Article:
This guide aims to give you tips and advice on what your business can do during the COVID-19 pandemic and as we start to make tentative steps to get businesses back on track.
There are three things that your business should consider:
- Prioritise activities that are going to generate the cash you need (when you need it)
- Make savings where possible
- Analyse long term measures that can be taken
1. Coronavirus Job Retention Scheme – if you have accessed this scheme make sure you have full documentation on how the scheme was implemented and all communication with employees. More information on why this is so important can be found here.
2. Start to plan for the staggered end of the scheme now – how are you going to pay the wages if sales are slow to return?
3. Consider other measures such as reduced working weeks, unpaid leave, accelerated holidays and reduced pay.
4. If changes to the number and working patterns of your employees are required – ensure timelines and legal requirements for redundancies and changes to contracts are adhered to. Read our blog on termination and redundancy payments here
5. Reward and retain those staff you need to get back on track in a tax and cash efficient way. Read more here.
1. Defer VAT and income tax payments to reduce cash outflows and remember to cancel any direct debits set up to pay these bills. Check this blog for updates.
2. Action Time to Pay (TTP) arrangements with HMRC. Further advice can be found here.
3. Review forthcoming tax payments including those already made on account on 31 January for self-assessment or as corporation tax quarterly instalment payments (QIPs), to understand expected liabilities and see if a refund is due.
4. Check to see if your business is eligible for a business rate holiday here.
5. Review VAT on bad debts and see if VAT can be reclaimed. This applies to debts over six months old (from the date the payment was due) and less than four years, six months old. You must have paid the VAT to HMRC and written off the debt in your accounts. Where there is a significant risk of bad debts, eligible businesses might consider moving to VAT on a cash basis.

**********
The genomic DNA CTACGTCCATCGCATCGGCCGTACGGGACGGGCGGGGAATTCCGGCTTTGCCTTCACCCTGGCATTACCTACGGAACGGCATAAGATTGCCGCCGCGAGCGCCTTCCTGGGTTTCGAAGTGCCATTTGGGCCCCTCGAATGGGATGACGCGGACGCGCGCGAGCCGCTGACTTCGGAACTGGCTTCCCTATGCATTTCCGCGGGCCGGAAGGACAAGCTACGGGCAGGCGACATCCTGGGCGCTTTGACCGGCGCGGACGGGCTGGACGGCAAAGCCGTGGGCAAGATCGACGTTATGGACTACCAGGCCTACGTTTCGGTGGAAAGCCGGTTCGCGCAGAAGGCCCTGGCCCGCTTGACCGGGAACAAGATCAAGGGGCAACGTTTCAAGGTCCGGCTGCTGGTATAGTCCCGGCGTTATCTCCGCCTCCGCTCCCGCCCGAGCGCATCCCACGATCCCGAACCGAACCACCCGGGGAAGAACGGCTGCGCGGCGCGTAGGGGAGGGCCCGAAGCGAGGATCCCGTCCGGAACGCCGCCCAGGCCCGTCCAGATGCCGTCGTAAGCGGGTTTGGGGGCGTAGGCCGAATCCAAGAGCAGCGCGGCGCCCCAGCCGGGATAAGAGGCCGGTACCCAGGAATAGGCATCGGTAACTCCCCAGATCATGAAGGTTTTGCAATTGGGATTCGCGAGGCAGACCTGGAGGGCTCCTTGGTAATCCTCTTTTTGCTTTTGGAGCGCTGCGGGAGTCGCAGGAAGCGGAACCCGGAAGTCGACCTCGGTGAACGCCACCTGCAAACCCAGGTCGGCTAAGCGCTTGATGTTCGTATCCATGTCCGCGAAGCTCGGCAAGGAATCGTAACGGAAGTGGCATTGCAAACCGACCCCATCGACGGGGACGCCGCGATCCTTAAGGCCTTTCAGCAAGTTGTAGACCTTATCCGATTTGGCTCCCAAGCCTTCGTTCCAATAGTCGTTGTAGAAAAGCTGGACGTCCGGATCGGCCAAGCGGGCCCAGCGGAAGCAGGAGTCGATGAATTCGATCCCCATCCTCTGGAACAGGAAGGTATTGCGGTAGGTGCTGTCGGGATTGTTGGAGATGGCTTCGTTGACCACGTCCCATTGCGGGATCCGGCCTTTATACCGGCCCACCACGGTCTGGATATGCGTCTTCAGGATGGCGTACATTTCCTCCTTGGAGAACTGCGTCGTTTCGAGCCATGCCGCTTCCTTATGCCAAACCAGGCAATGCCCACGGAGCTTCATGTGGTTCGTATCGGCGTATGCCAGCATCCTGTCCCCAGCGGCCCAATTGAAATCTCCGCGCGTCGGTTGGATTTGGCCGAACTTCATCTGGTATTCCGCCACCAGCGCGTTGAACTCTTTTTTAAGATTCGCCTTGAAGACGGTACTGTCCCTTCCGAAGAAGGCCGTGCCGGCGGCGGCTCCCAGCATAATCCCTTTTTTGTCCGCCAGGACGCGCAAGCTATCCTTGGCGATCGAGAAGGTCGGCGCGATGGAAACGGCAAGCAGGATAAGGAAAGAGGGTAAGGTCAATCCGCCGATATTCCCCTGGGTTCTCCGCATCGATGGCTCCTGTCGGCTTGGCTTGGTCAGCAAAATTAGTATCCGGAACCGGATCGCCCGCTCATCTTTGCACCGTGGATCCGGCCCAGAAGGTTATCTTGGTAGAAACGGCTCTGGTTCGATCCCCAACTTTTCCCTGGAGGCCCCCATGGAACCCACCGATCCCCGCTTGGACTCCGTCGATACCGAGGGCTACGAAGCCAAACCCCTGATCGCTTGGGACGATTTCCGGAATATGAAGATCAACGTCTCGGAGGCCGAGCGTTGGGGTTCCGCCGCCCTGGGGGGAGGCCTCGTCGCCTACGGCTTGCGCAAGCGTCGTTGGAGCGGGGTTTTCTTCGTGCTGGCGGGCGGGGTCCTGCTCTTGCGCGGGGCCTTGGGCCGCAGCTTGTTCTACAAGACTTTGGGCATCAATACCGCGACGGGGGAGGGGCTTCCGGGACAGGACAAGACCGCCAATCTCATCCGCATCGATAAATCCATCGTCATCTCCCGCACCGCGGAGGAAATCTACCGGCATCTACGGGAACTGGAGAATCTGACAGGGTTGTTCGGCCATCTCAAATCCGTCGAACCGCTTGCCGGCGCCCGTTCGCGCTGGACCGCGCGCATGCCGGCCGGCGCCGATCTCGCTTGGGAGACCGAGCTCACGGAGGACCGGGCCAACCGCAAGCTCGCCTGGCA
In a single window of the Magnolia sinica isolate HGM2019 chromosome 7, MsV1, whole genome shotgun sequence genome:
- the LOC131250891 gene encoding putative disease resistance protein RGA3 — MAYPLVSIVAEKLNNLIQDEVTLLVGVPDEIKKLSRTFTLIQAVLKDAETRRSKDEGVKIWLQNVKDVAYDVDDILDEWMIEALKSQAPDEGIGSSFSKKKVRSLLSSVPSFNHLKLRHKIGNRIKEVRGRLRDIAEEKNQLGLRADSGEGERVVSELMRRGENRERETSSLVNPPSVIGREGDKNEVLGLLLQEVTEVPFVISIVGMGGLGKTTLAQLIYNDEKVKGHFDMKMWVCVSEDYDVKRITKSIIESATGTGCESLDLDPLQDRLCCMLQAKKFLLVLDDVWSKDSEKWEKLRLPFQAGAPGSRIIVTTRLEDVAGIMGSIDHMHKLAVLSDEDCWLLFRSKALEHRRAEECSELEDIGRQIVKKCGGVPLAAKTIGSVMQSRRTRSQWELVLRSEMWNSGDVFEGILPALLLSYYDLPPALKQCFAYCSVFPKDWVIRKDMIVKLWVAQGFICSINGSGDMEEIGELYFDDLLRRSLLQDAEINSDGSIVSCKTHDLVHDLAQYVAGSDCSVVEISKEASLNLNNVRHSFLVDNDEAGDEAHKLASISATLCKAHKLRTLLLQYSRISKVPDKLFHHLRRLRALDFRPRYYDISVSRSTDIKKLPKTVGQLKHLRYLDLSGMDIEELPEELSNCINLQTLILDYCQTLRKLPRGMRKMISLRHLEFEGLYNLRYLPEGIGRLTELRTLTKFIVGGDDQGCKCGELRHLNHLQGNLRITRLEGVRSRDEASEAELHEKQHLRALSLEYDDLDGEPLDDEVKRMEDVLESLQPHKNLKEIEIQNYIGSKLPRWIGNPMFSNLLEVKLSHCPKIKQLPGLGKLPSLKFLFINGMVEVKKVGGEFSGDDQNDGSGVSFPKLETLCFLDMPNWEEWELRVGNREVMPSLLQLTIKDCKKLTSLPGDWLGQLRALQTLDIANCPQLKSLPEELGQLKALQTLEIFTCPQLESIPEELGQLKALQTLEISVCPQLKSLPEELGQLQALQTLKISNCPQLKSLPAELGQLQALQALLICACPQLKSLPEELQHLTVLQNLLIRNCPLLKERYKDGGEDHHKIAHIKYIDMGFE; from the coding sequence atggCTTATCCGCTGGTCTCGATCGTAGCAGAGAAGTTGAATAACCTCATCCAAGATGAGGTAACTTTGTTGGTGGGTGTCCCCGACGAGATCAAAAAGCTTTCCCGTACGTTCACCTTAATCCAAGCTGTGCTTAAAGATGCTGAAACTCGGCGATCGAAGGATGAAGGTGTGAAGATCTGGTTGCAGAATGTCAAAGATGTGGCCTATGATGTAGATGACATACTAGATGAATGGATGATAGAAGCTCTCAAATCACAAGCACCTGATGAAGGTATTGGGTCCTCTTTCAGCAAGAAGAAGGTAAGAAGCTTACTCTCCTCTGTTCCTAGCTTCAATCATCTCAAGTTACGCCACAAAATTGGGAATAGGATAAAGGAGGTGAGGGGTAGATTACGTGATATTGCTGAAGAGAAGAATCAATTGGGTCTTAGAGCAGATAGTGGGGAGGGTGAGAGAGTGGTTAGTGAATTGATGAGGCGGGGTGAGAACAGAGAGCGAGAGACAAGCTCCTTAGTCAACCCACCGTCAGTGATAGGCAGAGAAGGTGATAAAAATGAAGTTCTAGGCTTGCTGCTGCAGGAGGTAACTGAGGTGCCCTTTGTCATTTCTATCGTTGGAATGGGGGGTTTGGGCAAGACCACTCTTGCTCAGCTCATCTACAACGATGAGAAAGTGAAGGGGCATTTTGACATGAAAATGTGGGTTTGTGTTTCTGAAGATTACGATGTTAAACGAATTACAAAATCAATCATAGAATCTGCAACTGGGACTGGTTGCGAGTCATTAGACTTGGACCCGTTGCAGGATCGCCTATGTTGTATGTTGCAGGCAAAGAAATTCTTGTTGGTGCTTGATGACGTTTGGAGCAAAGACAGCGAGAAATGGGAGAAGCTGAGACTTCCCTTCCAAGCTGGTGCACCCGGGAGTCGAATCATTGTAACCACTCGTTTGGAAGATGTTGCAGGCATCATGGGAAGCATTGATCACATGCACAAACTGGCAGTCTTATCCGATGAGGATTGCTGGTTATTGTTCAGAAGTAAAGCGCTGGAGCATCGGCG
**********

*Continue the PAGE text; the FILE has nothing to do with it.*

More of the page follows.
6. Reduce or reclaim tax for businesses who are projecting short or medium term losses.
- Limited companies can carry back losses 12 months and recover corporation tax payments made in that earlier period
- For LLPs, partnerships and sole practitioners you can carry back losses to the previous year (12 months) which can potentially reduce future tax payments on account or obtain some recovery of income tax paid
- For unincorporated partnerships that incorporate, if losses exist, there is potential to claim terminal loss relief which can enable losses to be carried back for over 12 months potentially enabling income tax to be recovered from earlier years
7. There are reliefs which can minimise tax liabilities including R&D, patent box or a number of creative industry tax reliefs.
8. Undertake a review of capital allowances to make sure the most effective rates are claimed on historic property acquisitions.
1. Check if you are eligible for the small business grant fund and retail, hospitality and leisure grant fund – local authorities still have monies outstanding, don’t miss out! Check here. There is also a new discretionary fund for certain small businesses facing the same issues as those that qualify for the other grants – more information here.
2. If your business is eligible for the 12 month business rates holiday for retail, hospitality and leisure businesses then this will apply automatically to your next council tax bill in April 2020 (local authorities may need to reissue your bill to exclude the business rates charge) – you do not need to contact your local authority
3. Speak to your bank (and other lenders), if additional funding is required. This is where profitability becomes the priority, as businesses need to consider the longer term viability of servicing and repaying the debt and needs to be reviewed alongside the need for other measures to be taken.
If the banks are unable to offer borrowing under normal terms then:
- Apply for a Bounce Back Loan (BBLS) – max loan lower of 25% of business turnover or £50,000. Easy to apply, process is quick – money can be with you in 2 days, more information here
- Apply for the Coronavirus Business Interruption Loan Scheme (CBILS) – max loan is of £5m, some lenders limiting to 2 x annual wage bill or 25% of turnover. The scheme has recently been made easier to apply, but approval process has been slow, but is improving. More information on the scheme is here
Banks have also been offering a mixture of funding to CBILS applicants, from extending overdrafts to deferring capital payments on loans.
- Apply for Coronavirus Large Business Interruption Loan Scheme (CLBILS) – businesses of turnover from £45m – £250m, max loan is up to £25m. Turnover of over £250m, max loan is up to £50m
Remembering in all cases that debt will need to be repaid.
4. If you are a ‘start-up’ business in need of additional funding you can, if eligible: